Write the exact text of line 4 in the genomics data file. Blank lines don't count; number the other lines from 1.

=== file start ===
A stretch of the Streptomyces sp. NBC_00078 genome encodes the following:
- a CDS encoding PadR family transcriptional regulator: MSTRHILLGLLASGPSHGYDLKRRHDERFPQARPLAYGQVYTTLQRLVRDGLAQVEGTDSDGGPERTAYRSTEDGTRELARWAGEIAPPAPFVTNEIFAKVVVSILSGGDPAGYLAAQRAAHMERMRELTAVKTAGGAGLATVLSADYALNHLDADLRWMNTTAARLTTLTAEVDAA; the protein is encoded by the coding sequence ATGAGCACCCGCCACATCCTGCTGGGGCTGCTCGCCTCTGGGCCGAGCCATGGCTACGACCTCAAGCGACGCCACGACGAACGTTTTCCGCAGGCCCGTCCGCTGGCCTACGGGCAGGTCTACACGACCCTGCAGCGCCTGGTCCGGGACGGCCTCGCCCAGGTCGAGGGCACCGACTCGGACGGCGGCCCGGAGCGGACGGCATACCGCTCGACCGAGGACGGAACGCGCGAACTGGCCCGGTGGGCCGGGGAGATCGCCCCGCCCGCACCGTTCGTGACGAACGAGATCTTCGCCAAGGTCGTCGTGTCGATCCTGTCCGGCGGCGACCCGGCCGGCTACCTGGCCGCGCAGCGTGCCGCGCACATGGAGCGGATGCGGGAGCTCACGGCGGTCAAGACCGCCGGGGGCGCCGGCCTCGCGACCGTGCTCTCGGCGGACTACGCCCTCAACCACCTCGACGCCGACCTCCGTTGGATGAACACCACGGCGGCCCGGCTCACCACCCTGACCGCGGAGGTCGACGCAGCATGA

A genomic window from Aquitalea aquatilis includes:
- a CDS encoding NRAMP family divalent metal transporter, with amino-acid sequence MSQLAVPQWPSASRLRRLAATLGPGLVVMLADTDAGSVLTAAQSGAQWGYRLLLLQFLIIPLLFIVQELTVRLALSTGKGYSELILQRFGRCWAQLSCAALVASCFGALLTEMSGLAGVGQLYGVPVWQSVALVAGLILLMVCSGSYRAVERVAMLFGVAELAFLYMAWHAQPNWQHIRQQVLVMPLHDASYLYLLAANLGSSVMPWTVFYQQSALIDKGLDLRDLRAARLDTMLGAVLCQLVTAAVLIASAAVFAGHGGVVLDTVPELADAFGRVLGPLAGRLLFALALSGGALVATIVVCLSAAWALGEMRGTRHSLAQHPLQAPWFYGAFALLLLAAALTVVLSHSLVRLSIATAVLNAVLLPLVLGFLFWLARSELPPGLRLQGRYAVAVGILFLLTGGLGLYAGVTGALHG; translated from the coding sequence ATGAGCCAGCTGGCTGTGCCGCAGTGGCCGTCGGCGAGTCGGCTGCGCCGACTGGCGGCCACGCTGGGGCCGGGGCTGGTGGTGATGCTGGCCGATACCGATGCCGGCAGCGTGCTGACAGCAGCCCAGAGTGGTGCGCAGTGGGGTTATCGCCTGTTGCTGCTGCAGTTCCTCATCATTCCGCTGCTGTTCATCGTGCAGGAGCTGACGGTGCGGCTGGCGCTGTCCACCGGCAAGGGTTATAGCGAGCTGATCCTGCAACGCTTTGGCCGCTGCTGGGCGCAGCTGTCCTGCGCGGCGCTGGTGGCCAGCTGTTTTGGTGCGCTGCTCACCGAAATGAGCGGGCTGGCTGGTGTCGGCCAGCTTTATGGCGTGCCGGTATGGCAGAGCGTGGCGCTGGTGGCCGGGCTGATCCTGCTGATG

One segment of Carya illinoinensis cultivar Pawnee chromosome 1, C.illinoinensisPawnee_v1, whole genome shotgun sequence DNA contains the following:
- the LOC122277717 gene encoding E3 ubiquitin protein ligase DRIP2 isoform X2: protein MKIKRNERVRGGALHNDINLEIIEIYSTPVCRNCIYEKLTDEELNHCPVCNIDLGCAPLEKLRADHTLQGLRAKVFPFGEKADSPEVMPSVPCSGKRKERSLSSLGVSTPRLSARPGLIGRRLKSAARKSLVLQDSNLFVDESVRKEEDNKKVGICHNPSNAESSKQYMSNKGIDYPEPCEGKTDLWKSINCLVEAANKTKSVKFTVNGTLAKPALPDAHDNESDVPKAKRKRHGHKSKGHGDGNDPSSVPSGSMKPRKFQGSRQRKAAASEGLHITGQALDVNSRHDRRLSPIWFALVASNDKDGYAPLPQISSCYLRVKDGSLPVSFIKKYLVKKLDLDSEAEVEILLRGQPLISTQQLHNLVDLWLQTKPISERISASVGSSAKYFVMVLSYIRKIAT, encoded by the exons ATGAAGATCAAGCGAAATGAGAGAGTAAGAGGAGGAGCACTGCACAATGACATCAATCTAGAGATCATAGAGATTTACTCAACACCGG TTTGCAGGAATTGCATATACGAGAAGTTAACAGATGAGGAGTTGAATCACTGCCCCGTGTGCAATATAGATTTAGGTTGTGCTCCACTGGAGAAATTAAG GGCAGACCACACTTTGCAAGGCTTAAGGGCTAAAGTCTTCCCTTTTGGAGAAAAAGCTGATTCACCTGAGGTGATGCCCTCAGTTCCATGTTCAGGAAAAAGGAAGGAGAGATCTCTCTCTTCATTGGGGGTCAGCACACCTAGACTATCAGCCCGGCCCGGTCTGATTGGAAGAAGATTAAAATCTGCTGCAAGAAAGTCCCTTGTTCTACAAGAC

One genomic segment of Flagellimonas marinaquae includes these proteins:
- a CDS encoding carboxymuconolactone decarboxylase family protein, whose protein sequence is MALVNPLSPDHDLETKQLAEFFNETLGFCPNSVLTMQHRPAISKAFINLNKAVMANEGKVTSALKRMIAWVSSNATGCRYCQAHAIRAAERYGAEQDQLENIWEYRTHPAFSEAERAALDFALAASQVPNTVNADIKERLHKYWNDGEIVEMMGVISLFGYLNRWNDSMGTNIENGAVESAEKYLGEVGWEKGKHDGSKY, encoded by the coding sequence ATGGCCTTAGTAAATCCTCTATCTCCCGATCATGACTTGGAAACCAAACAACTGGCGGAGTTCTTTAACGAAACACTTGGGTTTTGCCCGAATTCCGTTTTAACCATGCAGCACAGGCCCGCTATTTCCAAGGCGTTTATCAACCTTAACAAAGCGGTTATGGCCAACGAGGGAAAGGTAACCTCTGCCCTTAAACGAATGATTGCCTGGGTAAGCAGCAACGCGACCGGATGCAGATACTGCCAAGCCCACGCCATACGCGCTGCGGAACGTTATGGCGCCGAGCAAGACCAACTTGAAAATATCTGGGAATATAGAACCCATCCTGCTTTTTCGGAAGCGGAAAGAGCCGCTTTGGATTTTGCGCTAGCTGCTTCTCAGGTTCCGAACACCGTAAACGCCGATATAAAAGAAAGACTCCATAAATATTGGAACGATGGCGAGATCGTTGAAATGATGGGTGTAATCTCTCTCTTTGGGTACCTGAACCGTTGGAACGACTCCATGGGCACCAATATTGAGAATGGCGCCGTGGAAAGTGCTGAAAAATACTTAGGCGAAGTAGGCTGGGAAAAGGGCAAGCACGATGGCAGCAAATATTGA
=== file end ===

- a CDS encoding NRAMP family divalent metal transporter, with amino-acid sequence MSQLAVPQWPSASRLRRLAATLGPGLVVMLADTDAGSVLTAAQSGAQWGYRLLLLQFLIIPLLFIVQELTVRLALSTGKGYSELILQRFGRCWAQLSCAALVASCFGALLTEMSGLAGVGQLYGVPVWQSVALVAGLILLMVCSGSYRAVERVAMLFGVAELAFLYMAWHAQPNWQHIRQQVLVMPLHDASYLYLLAANLGSSVMPWTVFYQQSALIDKGLDLRDLRAARLDTMLGAVLCQLVTAAVLIASAAVFAGHGGVVLDTVPELADAFGRVLGPLAGRLLFALALSGGALVATIVVCLSAAWALGEMRGTRHSLAQHPLQAPWFYGAFALLLLAAALTVVLSHSLVRLSIATAVLNAVLLPLVLGFLFWLARSELPPGLRLQGRYAVAVGILFLLTGGLGLYAGVTGALHG; translated from the coding sequence ATGAGCCAGCTGGCTGTGCCGCAGTGGCCGTCGGCGAGTCGGCTGCGCCGACTGGCGGCCACGCTGGGGCCGGGGCTGGTGGTGATGCTGGCCGATACCGATGCCGGCAGCGTGCTGACAGCAGCCCAGAGTGGTGCGCAGTGGGGTTATCGCCTGTTGCTGCTGCAGTTCCTCATCATTCCGCTGCTGTTCATCGTGCAGGAGCTGACGGTGCGGCTGGCGCTGTCCACCGGCAAGGGTTATAGCGAGCTGATCCTGCAACGCTTTGGCCGCTGCTGGGCGCAGCTGTCCTGCGCGGCGCTGGTGGCCAGCTGTTTTGGTGCGCTGCTCACCGAAATGAGCGGGCTGGCTGGTGTCGGCCAGCTTTATGGCGTGCCGGTATGGCAGAGCGTGGCGCTGGTGGCCGGGCTGATCCTGCTGATG